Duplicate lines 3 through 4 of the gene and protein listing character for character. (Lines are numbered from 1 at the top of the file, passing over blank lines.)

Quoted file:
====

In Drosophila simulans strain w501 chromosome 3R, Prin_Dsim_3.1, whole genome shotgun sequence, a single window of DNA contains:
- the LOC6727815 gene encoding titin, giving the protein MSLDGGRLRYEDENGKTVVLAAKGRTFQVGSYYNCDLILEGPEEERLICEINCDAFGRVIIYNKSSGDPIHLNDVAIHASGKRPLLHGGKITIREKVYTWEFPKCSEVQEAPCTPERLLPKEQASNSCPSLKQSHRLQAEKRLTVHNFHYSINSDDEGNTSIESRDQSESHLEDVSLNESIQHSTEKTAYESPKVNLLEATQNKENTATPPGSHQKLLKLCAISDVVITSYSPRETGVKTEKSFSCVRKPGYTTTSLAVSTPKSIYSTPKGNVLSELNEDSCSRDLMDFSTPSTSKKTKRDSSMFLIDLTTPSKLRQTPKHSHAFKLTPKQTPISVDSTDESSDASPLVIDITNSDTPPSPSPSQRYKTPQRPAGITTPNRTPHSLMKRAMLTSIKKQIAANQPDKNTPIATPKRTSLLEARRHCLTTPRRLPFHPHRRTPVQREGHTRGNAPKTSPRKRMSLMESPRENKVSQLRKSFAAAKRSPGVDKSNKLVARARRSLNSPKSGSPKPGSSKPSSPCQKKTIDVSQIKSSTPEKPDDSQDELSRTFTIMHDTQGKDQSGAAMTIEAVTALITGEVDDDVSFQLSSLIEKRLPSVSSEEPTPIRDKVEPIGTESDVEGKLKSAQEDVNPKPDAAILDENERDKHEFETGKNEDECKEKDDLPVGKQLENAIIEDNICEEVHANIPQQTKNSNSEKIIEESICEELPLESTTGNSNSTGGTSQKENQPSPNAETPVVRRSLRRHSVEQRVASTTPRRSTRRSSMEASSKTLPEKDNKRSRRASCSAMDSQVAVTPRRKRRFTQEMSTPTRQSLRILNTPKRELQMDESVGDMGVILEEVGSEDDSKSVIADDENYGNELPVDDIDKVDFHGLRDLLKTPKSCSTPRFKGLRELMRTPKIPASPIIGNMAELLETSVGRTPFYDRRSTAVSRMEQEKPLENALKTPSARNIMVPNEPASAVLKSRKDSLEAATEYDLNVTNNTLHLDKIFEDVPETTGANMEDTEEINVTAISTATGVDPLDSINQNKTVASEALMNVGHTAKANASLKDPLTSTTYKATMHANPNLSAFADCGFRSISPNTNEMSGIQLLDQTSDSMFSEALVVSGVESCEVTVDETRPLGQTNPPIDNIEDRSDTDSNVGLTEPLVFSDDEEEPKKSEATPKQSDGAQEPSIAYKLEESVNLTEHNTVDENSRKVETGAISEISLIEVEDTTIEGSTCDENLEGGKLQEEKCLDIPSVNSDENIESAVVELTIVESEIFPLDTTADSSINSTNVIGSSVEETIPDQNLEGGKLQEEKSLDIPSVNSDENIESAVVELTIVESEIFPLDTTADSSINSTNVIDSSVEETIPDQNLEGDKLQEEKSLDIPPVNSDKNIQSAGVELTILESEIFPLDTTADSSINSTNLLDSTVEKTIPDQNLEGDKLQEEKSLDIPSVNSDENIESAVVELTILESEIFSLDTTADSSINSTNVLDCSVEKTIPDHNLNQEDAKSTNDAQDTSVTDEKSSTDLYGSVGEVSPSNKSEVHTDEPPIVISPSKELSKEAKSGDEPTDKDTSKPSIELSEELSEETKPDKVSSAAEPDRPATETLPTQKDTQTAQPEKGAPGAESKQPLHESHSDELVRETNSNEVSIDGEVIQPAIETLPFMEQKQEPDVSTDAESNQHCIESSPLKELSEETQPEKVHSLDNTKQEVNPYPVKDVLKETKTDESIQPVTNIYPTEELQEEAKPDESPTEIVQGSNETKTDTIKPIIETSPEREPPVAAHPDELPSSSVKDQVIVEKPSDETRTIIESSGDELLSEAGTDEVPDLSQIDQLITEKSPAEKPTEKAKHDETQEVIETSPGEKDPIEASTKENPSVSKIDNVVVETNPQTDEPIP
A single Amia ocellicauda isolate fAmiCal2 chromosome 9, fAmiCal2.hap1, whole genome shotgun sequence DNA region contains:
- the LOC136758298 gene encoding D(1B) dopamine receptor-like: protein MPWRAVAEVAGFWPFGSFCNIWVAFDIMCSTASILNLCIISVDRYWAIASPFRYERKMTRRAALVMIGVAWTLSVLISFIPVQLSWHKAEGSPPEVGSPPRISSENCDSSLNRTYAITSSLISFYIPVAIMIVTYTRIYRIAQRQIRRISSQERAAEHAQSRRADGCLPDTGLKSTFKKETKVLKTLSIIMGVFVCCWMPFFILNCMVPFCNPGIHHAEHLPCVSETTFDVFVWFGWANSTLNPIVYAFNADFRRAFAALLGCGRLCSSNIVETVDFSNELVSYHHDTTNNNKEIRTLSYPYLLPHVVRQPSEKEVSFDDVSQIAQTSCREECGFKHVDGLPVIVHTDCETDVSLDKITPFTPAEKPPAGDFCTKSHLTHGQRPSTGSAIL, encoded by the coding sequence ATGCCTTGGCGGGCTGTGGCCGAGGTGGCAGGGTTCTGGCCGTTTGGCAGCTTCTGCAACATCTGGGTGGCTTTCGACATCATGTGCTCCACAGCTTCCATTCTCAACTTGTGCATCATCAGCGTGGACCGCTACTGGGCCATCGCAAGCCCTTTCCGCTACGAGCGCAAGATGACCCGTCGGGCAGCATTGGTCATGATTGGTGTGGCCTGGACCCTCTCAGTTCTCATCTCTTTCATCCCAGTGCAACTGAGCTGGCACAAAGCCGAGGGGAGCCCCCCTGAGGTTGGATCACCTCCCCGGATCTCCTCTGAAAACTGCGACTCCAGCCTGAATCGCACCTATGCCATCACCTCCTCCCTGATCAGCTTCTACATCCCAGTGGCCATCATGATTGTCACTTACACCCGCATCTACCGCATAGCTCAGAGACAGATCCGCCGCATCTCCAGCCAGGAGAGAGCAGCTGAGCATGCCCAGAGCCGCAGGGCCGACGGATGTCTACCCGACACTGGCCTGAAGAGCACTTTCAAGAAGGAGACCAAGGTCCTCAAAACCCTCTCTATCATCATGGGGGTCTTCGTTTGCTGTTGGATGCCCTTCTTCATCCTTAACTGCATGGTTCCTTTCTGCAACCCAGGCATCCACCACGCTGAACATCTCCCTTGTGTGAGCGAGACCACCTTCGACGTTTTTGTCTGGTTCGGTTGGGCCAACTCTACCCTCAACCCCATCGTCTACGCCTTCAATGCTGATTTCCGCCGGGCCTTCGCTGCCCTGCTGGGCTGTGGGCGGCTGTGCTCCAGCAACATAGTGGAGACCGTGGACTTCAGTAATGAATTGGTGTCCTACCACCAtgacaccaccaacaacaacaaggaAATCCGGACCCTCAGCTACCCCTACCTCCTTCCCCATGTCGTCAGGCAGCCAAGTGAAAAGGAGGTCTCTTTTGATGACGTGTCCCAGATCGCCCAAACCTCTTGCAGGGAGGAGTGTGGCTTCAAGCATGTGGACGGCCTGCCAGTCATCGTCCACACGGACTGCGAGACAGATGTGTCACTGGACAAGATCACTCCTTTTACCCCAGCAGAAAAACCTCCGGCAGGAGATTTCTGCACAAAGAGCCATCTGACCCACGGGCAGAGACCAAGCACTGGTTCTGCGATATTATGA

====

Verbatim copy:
A single Amia ocellicauda isolate fAmiCal2 chromosome 9, fAmiCal2.hap1, whole genome shotgun sequence DNA region contains:
- the LOC136758298 gene encoding D(1B) dopamine receptor-like: protein MPWRAVAEVAGFWPFGSFCNIWVAFDIMCSTASILNLCIISVDRYWAIASPFRYERKMTRRAALVMIGVAWTLSVLISFIPVQLSWHKAEGSPPEVGSPPRISSENCDSSLNRTYAITSSLISFYIPVAIMIVTYTRIYRIAQRQIRRISSQERAAEHAQSRRADGCLPDTGLKSTFKKETKVLKTLSIIMGVFVCCWMPFFILNCMVPFCNPGIHHAEHLPCVSETTFDVFVWFGWANSTLNPIVYAFNADFRRAFAALLGCGRLCSSNIVETVDFSNELVSYHHDTTNNNKEIRTLSYPYLLPHVVRQPSEKEVSFDDVSQIAQTSCREECGFKHVDGLPVIVHTDCETDVSLDKITPFTPAEKPPAGDFCTKSHLTHGQRPSTGSAIL, encoded by the coding sequence ATGCCTTGGCGGGCTGTGGCCGAGGTGGCAGGGTTCTGGCCGTTTGGCAGCTTCTGCAACATCTGGGTGGCTTTCGACATCATGTGCTCCACAGCTTCCATTCTCAACTTGTGCATCATCAGCGTGGACCGCTACTGGGCCATCGCAAGCCCTTTCCGCTACGAGCGCAAGATGACCCGTCGGGCAGCATTGGTCATGATTGGTGTGGCCTGGACCCTCTCAGTTCTCATCTCTTTCATCCCAGTGCAACTGAGCTGGCACAAAGCCGAGGGGAGCCCCCCTGAGGTTGGATCACCTCCCCGGATCTCCTCTGAAAACTGCGACTCCAGCCTGAATCGCACCTATGCCATCACCTCCTCCCTGATCAGCTTCTACATCCCAGTGGCCATCATGATTGTCACTTACACCCGCATCTACCGCATAGCTCAGAGACAGATCCGCCGCATCTCCAGCCAGGAGAGAGCAGCTGAGCATGCCCAGAGCCGCAGGGCCGACGGATGTCTACCCGACACTGGCCTGAAGAGCACTTTCAAGAAGGAGACCAAGGTCCTCAAAACCCTCTCTATCATCATGGGGGTCTTCGTTTGCTGTTGGATGCCCTTCTTCATCCTTAACTGCATGGTTCCTTTCTGCAACCCAGGCATCCACCACGCTGAACATCTCCCTTGTGTGAGCGAGACCACCTTCGACGTTTTTGTCTGGTTCGGTTGGGCCAACTCTACCCTCAACCCCATCGTCTACGCCTTCAATGCTGATTTCCGCCGGGCCTTCGCTGCCCTGCTGGGCTGTGGGCGGCTGTGCTCCAGCAACATAGTGGAGACCGTGGACTTCAGTAATGAATTGGTGTCCTACCACCAtgacaccaccaacaacaacaaggaAATCCGGACCCTCAGCTACCCCTACCTCCTTCCCCATGTCGTCAGGCAGCCAAGTGAAAAGGAGGTCTCTTTTGATGACGTGTCCCAGATCGCCCAAACCTCTTGCAGGGAGGAGTGTGGCTTCAAGCATGTGGACGGCCTGCCAGTCATCGTCCACACGGACTGCGAGACAGATGTGTCACTGGACAAGATCACTCCTTTTACCCCAGCAGAAAAACCTCCGGCAGGAGATTTCTGCACAAAGAGCCATCTGACCCACGGGCAGAGACCAAGCACTGGTTCTGCGATATTATGA